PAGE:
This is the album she was destined, by early apprenticeship and spiritual affinity, to record . . . The story is animated by characters and motifs that any Amos fan will recognize as characteristic: a shapeshifter; ancient poets, battling in a ring of trees; a Star Whisperer; a Fire Muse . . . the music deeply satisfies . . . Amos never sounds stiff or somber. "Night of Hunters" is ambitious, but it's also personal ¿ not in the confessional sense, but musically.
Thankfully, her "classical song cycle" necessitates sonic ambition as well: that Amos can weave her own songs so deftly into variations on classical pieces is testament to her talent, and the piano/strings/woodwind arrangements of "Night of Hunters" frequently sound as lovely as earlier orchestral experiments such as "Yes, Anastasia". The heart-pounding drama of opener "Shattering Sea" even nears that career highlight's intensity.
With her first album for classical label Deutsche Grammophon, an all-acoustic affair, she has rediscovered [her dark muse] triumphantly . . . these graceful, imaginative, allacoustic songs threaten to give classical crossover a good name. Amos, meanwhile, deserves a reappraisal.
Featuring her 10-year-old daughter on vocals it is, as you might expect from Ms Amos, complex, accomplished and according to many critics her finest work in a decade. You won't find any disagreement with that here.
Tori Amos has established herself as an unmistakable musical presence with a distinctive voice, her powerful piano playing and a penchant for lyrics that can be a bit, well, confounding. "Night of Hunters" is packed with those piercing Amos vocals, her dominating piano and a fair share of head-scratching lyrics, this time around a classically inspired theme of reinvention . . . It's a beautifully composed album that highlights Amos' classical training and her fierce intensity as a musician and songwriter.
Amos's latest album sees her spinning a fairytale as only she can . . . English for a bona fide American eccentric, yet mesmeric and charged with a pristine eroticism . . . It is intensely personal, engaging the listener in one-to-one orchestral combat as befits a record on a classical label . . . This is a real record by a real artist, a rare thing in this age of disposable culture.
. . . Amos is just about the only artist in pop music who might even dare anything so presumably lofty. Impressive.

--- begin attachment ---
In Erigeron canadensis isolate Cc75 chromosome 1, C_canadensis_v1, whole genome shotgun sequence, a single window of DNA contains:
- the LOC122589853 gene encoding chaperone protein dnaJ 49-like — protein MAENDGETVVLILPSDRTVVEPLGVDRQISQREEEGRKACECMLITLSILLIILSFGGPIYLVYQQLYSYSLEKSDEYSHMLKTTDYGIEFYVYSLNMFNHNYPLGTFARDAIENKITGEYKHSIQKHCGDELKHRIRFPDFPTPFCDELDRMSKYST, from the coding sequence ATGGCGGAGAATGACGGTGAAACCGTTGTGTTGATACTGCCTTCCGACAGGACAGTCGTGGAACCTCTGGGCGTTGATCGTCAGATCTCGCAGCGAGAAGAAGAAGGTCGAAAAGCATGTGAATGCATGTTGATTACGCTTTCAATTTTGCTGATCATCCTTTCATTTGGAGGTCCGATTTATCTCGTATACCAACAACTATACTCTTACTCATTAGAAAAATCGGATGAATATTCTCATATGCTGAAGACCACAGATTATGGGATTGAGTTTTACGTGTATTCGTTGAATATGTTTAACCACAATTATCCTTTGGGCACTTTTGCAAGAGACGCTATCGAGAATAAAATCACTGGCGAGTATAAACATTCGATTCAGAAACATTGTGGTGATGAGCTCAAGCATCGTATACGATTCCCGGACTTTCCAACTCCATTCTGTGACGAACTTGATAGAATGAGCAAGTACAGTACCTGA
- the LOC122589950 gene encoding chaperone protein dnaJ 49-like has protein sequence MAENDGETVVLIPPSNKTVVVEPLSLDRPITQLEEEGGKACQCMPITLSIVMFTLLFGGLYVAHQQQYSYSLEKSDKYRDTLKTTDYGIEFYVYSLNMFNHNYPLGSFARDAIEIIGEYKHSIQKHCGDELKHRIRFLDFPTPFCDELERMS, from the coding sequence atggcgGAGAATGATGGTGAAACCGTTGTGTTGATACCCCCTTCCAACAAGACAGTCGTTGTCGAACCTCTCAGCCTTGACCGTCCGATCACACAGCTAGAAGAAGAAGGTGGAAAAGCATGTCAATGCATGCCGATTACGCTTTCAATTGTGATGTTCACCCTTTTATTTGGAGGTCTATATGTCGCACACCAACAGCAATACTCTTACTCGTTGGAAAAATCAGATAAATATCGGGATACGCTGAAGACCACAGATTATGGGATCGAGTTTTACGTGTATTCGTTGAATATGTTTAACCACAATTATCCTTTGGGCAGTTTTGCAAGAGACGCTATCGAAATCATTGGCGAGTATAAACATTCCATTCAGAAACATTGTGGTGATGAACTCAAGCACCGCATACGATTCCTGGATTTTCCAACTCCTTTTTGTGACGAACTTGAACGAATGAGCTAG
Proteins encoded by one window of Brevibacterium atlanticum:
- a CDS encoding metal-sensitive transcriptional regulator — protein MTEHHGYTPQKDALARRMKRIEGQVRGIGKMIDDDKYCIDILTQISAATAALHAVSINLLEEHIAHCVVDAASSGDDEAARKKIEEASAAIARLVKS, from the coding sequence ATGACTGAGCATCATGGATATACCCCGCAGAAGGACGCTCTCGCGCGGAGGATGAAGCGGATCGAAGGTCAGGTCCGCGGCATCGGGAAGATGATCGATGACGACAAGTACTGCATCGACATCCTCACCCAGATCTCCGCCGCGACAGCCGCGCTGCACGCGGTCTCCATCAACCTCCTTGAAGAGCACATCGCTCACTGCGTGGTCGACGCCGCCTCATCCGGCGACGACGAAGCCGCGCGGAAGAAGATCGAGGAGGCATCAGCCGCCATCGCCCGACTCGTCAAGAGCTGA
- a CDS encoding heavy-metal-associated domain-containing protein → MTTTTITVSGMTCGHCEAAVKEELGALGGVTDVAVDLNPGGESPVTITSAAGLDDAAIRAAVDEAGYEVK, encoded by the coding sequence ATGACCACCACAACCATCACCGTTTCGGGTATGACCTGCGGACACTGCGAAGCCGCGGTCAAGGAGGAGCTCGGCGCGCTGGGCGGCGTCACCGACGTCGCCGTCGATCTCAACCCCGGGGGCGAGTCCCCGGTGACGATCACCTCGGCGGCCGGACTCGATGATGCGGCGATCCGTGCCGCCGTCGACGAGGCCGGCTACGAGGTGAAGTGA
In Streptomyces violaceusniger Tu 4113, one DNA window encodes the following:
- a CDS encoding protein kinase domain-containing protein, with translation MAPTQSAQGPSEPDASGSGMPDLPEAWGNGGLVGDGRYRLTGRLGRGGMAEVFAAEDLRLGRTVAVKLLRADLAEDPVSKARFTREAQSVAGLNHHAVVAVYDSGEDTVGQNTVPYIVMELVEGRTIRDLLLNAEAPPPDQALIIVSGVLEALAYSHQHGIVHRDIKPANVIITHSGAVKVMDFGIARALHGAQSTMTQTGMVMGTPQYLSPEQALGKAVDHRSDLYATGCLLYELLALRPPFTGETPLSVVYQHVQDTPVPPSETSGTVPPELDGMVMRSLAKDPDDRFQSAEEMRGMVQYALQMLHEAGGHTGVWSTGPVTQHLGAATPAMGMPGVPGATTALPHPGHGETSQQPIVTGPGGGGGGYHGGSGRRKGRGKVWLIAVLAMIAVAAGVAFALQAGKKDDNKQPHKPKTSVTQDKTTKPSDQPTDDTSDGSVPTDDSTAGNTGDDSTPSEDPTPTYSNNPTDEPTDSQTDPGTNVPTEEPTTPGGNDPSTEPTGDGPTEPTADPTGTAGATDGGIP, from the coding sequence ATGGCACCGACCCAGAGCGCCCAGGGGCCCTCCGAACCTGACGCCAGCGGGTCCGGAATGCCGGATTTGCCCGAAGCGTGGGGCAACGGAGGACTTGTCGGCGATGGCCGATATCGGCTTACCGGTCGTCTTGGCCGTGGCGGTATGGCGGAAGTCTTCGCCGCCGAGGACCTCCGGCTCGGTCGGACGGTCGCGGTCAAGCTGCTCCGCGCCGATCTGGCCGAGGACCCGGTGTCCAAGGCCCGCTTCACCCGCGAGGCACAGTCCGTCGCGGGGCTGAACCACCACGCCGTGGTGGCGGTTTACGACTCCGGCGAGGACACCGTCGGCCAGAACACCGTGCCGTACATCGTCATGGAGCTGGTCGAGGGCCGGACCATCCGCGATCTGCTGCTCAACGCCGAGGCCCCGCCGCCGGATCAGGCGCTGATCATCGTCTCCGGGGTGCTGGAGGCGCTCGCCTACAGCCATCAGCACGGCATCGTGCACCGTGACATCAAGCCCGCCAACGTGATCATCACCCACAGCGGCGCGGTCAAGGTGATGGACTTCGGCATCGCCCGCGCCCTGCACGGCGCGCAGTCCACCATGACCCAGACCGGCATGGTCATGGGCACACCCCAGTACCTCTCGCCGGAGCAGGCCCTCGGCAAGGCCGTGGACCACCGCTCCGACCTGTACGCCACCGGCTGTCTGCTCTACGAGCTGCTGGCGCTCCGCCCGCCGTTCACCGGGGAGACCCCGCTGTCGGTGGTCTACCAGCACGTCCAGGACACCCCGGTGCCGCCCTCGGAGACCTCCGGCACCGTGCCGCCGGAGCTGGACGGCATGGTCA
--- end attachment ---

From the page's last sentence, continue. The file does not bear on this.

. . . her most skillful (and perhaps most complex) concept album to date . . . "Night of Hunters" is a modern work . . . fans of her more recent work will find the dizzying narratives and familiar characters that have since become the singer-songwriter's preference. The playing is distinctively Amos, with towering pianos guiding the way through all turns. Her voice is of course as singular as it has ever been . . .
. . . [the album] perfectly marries her classical and pop/rock artistry. The unique beauty of the album makes it even more troubling to think that it might never have been created . . . Amos enlisted an amazing group of talent with which to work on the album . . .
Genuine, passionate, powerful ¿ that's as much of an introduction as Tori Amos needs. But for the past two decades, she's introduced her fans to plenty. She helped turn the piano into a rock instrument, showed that she can create big hits in different genres and challenged every critic who ever tried to put her in a box. And her 12th studio album, Night of Hunters, is no different . . . Amos' ability to connect with her audience is undeniable.
A classically trained pianist, Amos makes a graceful arrival in the world of art music with this hybrid work . . . Granados, Alkan, Chopin, Bach, Scarlatti and others serve as the starting-off point and are beautifully integrated into Amos's unique songwriting style . . . Amos forgoes any attempt at sounding like a classically trained singer, which, when juxtaposed with the "classical" style of her pianism, adds intrigue and complexity to these adventurous songs . . . [Kelsey Dobyn's] clear, light soprano blends with and tumbles beautifully over the composer's own to haunting effect . . . Amos and company wade through the crosscurrents of this cycle with a finesse and assurance that elude most classical crossover artists when "slumming it" in the world of pop. Her trust in this music is implicit and it shows . . . Amos weaves her tale into this aural tapestry so well that by the time she reaches the delicate final song . . . her composition stands entirely on its own . . . in "Edge of the moon" Amos's naturally wistful voice captures the simple, melancholy beauty of Bach's famous Siciliano.
Unterstützt von einem Streichquartett und Holzbläsern hat Amos 14 Songs geschaffen, die die Geschichte nicht nur in den Texten, sondern auch mit der atmosphärisch dichten Instrumentierung erzählen.
. . . Amos' zwingendste Arbeit seit langem . . .
. . . [ein faszinierende Werk] . . . Natürlich stehen in dem berauschenden Song-Zyklus ihre zarte Stimme und ihr durchdringendes Piano im Zentrum einer rein klassischen Ummantelung aus Romantik und Barock . . . [man] wird diese klangvolle Symbiose aus Klassik und Pop lieben.
Unglaublich, dass Crossover so gut funktionieren kann. Amos gelingt's, weil sie den Gehalt der Originale nicht antastet und doch zu Neuem verwandelt.